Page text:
And kids can be terrible to each other. An adult wouldn't mind it, but if one kid finds the baby pictures of another one online, they can and will be used for teasing. My daughter's middle school principal wrote a piece earlier this year about Facebook. He ended it by mentioning how many disputes that start on Facebook or other social media intrude on school time, and that he wastes a lot of time mediating them.

Sorry for ranting, but this issue gets my hackles up. Start the little ones out right. :7)

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    Maybe I'm missing it, but I don't think this answers the question. If you don't like pictures of yourself or your kids posted online, that's fine, but what is the actual risk of doing so? I don't buy the teasing thing; kids have been teasing each other since long before the internet was invented, and even if they don't have baby pictures of your kid they'll find other things to tease each other about. You say "Anyone born after today will always be tracked like this." So what is it you're trying to protect against? May 15, 2012 at 19:52
  • Forget future teasing. What about identity theft? Name and birth date, parents and siblings names. Seems pretty risky to put all of that together in one place.
    – Kit Z. Fox
    Dec 18, 2012 at 17:05
  • @KitZ.Fox don't post your social and your good. I worked for identity theft protection, and we did not use anyone's names for this, because that information is too widely available. We did use date of birth, but that was more to make sure we had the right jane doe prior to the real identity theft protection. Now associating a name with an address or phone number is a little worse...but not much because that's also way too readily available. It's the social security number that must be protected at all cost. More to the point for this question old photos are not useful in identity theft.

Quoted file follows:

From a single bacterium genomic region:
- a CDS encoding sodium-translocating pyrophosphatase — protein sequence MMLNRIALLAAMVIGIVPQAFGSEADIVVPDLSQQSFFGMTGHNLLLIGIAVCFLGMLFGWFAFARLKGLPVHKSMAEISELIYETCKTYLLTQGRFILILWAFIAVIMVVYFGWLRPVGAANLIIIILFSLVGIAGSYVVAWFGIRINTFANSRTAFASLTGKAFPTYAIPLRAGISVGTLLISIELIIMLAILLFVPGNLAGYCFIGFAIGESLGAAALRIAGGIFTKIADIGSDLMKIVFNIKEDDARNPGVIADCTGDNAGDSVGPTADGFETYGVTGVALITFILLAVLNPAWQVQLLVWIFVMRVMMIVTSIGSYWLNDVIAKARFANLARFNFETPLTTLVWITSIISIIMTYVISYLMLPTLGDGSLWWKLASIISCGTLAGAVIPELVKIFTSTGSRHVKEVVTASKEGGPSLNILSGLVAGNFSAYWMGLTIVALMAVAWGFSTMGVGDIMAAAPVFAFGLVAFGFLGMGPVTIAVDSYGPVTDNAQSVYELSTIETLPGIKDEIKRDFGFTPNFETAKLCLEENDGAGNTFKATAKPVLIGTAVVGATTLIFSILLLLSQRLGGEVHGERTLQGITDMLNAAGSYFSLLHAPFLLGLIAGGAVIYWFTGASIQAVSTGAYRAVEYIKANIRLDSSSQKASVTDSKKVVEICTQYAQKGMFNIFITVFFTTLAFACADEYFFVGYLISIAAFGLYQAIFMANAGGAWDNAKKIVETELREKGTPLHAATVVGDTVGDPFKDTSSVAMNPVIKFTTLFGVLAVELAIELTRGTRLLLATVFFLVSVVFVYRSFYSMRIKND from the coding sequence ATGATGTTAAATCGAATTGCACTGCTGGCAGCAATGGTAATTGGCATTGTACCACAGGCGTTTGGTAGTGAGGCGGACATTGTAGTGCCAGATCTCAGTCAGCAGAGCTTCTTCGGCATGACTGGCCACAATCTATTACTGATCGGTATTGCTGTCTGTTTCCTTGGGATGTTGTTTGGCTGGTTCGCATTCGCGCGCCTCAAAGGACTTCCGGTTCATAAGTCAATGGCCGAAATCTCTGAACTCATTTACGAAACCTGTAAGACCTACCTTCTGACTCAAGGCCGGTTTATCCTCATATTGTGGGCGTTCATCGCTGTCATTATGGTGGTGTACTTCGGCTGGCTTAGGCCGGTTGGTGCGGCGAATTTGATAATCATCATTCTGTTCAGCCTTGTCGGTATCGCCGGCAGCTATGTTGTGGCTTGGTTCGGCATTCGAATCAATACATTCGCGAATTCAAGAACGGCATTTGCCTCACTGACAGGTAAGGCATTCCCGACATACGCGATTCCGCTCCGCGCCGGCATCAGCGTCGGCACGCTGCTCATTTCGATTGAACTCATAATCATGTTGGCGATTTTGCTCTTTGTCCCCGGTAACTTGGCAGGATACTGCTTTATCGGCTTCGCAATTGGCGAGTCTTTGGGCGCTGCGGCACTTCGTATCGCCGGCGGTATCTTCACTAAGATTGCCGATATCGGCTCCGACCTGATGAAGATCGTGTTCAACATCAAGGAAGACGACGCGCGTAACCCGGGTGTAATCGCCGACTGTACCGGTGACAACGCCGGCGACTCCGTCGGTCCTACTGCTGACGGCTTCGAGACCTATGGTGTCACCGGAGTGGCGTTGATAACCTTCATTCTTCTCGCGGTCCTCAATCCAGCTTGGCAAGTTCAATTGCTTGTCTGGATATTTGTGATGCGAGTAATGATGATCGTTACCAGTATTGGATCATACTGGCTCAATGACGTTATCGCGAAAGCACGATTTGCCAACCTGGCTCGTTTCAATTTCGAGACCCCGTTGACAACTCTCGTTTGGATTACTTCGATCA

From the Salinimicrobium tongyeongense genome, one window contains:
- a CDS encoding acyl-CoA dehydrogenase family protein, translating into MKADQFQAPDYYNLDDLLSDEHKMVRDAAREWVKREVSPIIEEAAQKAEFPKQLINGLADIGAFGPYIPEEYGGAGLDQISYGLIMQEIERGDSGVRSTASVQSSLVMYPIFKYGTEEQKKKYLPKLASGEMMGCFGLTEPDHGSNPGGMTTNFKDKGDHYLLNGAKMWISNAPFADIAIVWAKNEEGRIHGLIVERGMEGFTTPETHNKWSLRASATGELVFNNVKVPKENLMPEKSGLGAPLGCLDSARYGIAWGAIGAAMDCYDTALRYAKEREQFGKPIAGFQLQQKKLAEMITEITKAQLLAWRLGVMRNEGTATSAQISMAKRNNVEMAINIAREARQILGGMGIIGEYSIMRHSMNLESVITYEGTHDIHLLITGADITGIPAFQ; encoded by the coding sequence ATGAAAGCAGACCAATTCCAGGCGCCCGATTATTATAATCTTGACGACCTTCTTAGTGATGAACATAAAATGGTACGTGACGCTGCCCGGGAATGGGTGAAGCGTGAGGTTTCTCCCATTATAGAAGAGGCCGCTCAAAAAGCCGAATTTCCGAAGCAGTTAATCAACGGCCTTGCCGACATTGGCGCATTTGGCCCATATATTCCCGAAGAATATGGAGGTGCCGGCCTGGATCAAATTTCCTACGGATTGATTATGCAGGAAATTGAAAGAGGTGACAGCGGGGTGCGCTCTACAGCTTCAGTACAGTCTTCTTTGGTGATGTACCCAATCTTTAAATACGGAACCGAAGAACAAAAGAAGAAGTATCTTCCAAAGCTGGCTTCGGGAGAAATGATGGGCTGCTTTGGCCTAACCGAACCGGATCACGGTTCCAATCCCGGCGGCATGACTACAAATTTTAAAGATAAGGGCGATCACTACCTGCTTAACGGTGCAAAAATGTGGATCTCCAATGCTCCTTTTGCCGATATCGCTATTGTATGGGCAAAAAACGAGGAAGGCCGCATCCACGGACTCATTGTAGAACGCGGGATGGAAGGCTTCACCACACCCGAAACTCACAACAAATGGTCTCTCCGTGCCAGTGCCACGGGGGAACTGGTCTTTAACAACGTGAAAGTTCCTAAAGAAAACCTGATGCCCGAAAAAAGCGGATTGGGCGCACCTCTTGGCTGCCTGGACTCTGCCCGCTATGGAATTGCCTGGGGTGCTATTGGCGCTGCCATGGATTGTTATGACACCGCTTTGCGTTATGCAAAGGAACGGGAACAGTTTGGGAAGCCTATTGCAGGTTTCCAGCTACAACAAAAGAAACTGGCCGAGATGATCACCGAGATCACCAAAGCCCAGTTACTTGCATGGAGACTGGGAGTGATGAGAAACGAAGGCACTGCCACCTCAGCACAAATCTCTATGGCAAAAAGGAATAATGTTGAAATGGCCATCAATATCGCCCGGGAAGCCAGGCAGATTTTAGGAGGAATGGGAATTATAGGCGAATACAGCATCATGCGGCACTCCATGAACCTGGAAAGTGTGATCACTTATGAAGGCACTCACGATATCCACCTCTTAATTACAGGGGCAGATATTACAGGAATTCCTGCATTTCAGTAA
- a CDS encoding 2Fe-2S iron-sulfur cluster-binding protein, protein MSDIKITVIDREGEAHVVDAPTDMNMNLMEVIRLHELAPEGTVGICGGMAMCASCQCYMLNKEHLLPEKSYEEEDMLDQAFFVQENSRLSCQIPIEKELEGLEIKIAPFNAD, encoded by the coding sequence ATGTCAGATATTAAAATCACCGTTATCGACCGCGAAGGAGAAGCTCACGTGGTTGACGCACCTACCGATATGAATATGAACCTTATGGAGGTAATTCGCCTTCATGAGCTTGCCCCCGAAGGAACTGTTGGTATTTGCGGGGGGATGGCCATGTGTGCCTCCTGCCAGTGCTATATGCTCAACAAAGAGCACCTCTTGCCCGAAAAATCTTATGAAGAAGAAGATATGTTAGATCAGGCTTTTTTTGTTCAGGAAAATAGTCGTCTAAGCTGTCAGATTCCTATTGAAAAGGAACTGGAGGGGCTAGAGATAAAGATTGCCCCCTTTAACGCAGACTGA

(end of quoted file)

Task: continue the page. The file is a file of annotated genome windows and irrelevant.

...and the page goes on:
– dsollen
    Jul 2, 2020 at 21:33

Here are some of my thoughts on the topic:

What are the risks?

  • Some freaks collect pictures for their own weird purposes. That's despicable but at least the real-life risk to your kids is so small as to be nonexistent.
  • A bigger concern is, as has been said, schoolmates that use the pics for taunting and harassment. This can be really problematic and is the biggest reason to have only recent pictures online, if any at all.
  • Your kids might disagree with your photo selection or commentary (now, or later). Either stick to your decision, or pull back.

What can be done?
You didn't ask this but because you and others have mentioned specific sites, I'm going to chime in too.

  • Twitter is totally public by design. If privacy is a concern, consider a different platform.
  • Facebook posts can be limited to a certain audience, but they have a pretty shaky history of putting privacy last.
  • Google+ is a young platform and has yet to prove itself. The biggest problem is that most of your friends probably aren't there, and they won't want to add another social network to their life. Pity; it would be perfectly suited to your purpose, imho, because you can limit your audience and prevent re-sharing.
  • A blog is impractical because you can't limit your audience, except by handing out individual logins which is too cumbersome for the recipients; they probably won't bother.
  • One fact is true for all systems: You're putting control of your pictures in the hands of others. Some (companies, users) might be trusted, some might not. It's your call. Once you put something digital into the great big Internet, you can't ever take it out again.
  • +1 because it lays out the risks clearly and sensibly, with the caveats. But actually, I'd say Twitter's got adequate protection, and has the highly handy idiom that past data is less important and harder to retrieve.
    – deworde
    May 10, 2012 at 21:16

One thing that is possible, and happens often enough to be disturbing, is that someone may take your pictures and use them in marketing materials without your approval.

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    That'd be awesome. Think of all the money you could make by suing their pants off! Dec 28, 2012 at 5:39
  • @jpatokal or some anon goon on 4chan or somethingawful make a hurtful meme out of one of the images ... and it goes viral Jun 6, 2018 at 4:34